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Logo of jmedcasrepBioMed Centralsearchsubmit a manuscriptregisterthis articleJournal of Medical Case ReportsJournal of Medical Case Reports
 
J Med Case Reports. 2009; 3: 7023.
Published online 2009 August 10. doi:  10.1186/1752-1947-0003-0000007023
PMCID: PMC2737769

Therapeutic effect of hyperbaric oxygen in psoriasis vulgaris: two case reports and a review of the literature

Abstract

Introduction

Psoriasis is an inflammatory and immunological cutaneous disease. The high morbidity in patients with psoriasis results from severe clinical manifestations and/or adverse effects of treatment. The Undersea and Hyperbaric Medical Society and Federal Medicare and Medicaid Services have approved the use of hyperbaric oxygen (HBO2) for more than 15 indications, including wound healing, infections and late effects of radiation, which are largely unresponsive to conventional treatments. Accumulated data show that HBO2 has anti-inflammatory effects and other positive influences on the immune system, making it a rational treatment in the management of psoriasis plaques and arthritis.

Case presentation

We present the cases of two patients with long histories of psoriasis vulgarus who exhibited marked improvement with use of HBO2. The first patient was 40 years old and had pustular psoriasis and psoriatic arthritis. He was treated with six sessions of HBO2 (at 2.8 atmospheres of pressure for 60 minutes), which successfully controlled his symptoms. At the 18-month post-treatment follow up, the patient exhibited complete remission of psoriasis and marked improvement in psoriatic arthritis without medication. The second patient was 55 years old with extensive psoriatic lesions, and exhibited marked improvement within 15 sessions of HBO2. No adverse effects of HBO2 were identified.

Conclusions

HBO2 may possess potential therapeutic efficacy in the management of psoriasis. We outline the pathogenesis of psoriasis and the selective anti-inflammatory and immunosuppressive effects of HBO2. We hope that this will provide a basis for elucidating the mechanisms of action and consequently pave the way for further controlled studies.

Introduction

Psoriasis is a chronic, remitting and relapsing, immune-mediated inflammatory skin disorder with a strong genetic predisposition. It is among the most common immune-mediated diseases in humans, affecting 2.6% of the US population, and has significant social and economic impact. Current topical therapies used to manage psoriasis include steroids, vitamin D derivatives, retinoids, immunosuppressants, anthralin, coal tar ointment, and several other agents [1]-[5]. These drugs often have adverse effects that may be poorly tolerated. Light therapy includes ultraviolet B phototherapy or psoralen and ultraviolet A (PUVA) photochemotherapy. However, increased rates of nonmelanoma skin cancer have been observed following PUVA therapy [6]. Systemic therapies for psoriasis include methotrexate, cyclosporine, oral retinoids, and biologic therapies. A recent report reviewed the effectiveness and safety of the biologics alefacept, efalizumab, etanercept, and infliximab [7]. In addition to the reported adverse effects of the drugs, it was found that up to 40% of patients did not use their medication as directed.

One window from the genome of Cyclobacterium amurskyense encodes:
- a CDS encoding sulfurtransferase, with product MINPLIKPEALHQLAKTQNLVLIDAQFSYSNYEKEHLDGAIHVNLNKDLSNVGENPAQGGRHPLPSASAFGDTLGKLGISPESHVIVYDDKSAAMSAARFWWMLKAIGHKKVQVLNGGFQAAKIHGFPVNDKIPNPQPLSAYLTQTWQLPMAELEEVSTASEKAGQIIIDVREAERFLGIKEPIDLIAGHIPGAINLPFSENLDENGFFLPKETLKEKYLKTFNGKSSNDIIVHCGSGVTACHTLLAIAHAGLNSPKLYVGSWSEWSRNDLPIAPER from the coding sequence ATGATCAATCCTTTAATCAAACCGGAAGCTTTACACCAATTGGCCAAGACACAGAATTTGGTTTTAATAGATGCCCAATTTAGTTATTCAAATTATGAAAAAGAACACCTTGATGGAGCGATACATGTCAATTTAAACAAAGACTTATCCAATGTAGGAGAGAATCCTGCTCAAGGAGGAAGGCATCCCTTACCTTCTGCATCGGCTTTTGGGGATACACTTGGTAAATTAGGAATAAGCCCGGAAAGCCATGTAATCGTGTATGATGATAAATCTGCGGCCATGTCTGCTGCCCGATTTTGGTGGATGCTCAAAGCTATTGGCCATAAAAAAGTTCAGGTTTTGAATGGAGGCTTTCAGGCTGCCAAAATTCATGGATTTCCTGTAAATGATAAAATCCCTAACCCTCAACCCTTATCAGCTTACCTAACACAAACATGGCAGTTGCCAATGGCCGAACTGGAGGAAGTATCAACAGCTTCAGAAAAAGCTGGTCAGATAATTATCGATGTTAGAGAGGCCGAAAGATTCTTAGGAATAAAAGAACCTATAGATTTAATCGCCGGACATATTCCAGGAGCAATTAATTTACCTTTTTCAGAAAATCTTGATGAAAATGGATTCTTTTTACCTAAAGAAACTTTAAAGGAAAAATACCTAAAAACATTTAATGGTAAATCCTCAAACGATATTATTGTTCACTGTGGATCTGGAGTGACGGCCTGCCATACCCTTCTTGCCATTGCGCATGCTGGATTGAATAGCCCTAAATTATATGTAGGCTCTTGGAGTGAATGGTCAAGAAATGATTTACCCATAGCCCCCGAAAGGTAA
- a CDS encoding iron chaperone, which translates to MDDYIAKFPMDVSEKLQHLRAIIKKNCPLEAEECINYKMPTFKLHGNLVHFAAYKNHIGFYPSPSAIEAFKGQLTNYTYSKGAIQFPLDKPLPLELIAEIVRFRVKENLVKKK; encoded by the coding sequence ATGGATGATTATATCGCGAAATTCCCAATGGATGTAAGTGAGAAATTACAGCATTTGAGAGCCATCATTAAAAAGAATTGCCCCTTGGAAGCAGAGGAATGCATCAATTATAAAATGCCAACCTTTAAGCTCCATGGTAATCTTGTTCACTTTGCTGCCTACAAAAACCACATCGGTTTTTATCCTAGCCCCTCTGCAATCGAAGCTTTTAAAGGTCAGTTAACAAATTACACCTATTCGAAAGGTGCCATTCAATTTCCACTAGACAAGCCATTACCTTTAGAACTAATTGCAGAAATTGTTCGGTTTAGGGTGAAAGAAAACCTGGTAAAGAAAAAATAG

Hyperbaric oxygen (HBO2) treatment is defined as breathing pure (100%) oxygen under conditions of increased atmospheric pressure. This results in elevated arterial oxygen tension to 2,000 mmHg or greater, which provides tissues with abundant oxygen. Possible complications of HBO2 therapy include barotrauma, oxygen toxicity (affecting the central nervous system and lungs), claustrophobia and anxiety, and ocular effects such as myopia and cataract. HBO2 promotes proliferation of fibroblasts, epithelial cells, and blood vessels in a wound. It can increase the killing ability of leukocytes and is lethal to certain anaerobic bacteria. Furthermore, it inhibits toxin formation by certain anaerobes, increases the flexibility of red cells, reduces tissue edema, and conserves intracellular ATP.

The Undersea and Hyperbaric Medical Society and the Federal Center for Medicare and Medicaid Services have approved the use of HBO2 in 14 indications including gas gangrene, necrotizing soft-tissue infections, diabetic foot ulcer, compromised grafts and flaps, bone infection, intracranial abscess, anemia and blood loss, crush injury, carbon monoxide and cyanide poisoning, radiation complications, decompression sickness, and gas embolism. HBO2 has potential effects on mediators of inflammation and the immune response. Our recent reviews [8,9] support the contention that HBO2 has anti-inflammatory and immunosuppressive properties. These properties make this treatment a potentially useful intervention that should be tested in the management of psoriasis and psoriatic arthritis.

Case presentation

Case 1

A 40-year-old man with disseminated erythrodermic psoriasis with pustules presented with arthralgias. He had a history of psoriasis vulgaris from infancy, diagnosed by skin biopsy, and had been followed by dermatologists. He had also had psoriatic arthritis since childhood. Physical examination revealed erythematous scaly plaques on his elbows, trunk and umbilical area, perineum and legs (Figure (Figure1).1). He had interphalangeal distal joint involvement and spondylitis. His medical history was uneventful, with no evidence of underlying systemic disease and he was not taking any medications at the time of presentation.

Figure 1
Patient 1 before treatment with hyperbaric oxygen (Front View).

He requested a hyperbaric consultation after reading a newspaper article reporting on the use of HBO2 to treat psoriasis in a study conducted in Cuba. At the hospital he was evaluated to determine whether he was a suitable candidate for HBO2 therapy. After he had given informed consent, he underwent HBO2 therapy at 2.8 atmospheres for 60 minutes, once a day (5 days per week). The patient underwent a total of eight sessions, resulting in significant amelioration of symptoms (Figure (Figure2).2). The patient did not receive any topical treatment before or during HBO2 therapy.

Figure 2
Patient 1 after treatment with hyperbaric oxygen (Front View).

Most of the psoriatic lesions were cleared, with marked reduction in itching and scaling. No side effect was reported with the use of HBO2. The patient also reported less pain in his hands and joints after the eight sessions of HBO2. Follow up at 18 months revealed that the patient had only mild skin symptoms with degenerative changes of the arthritis.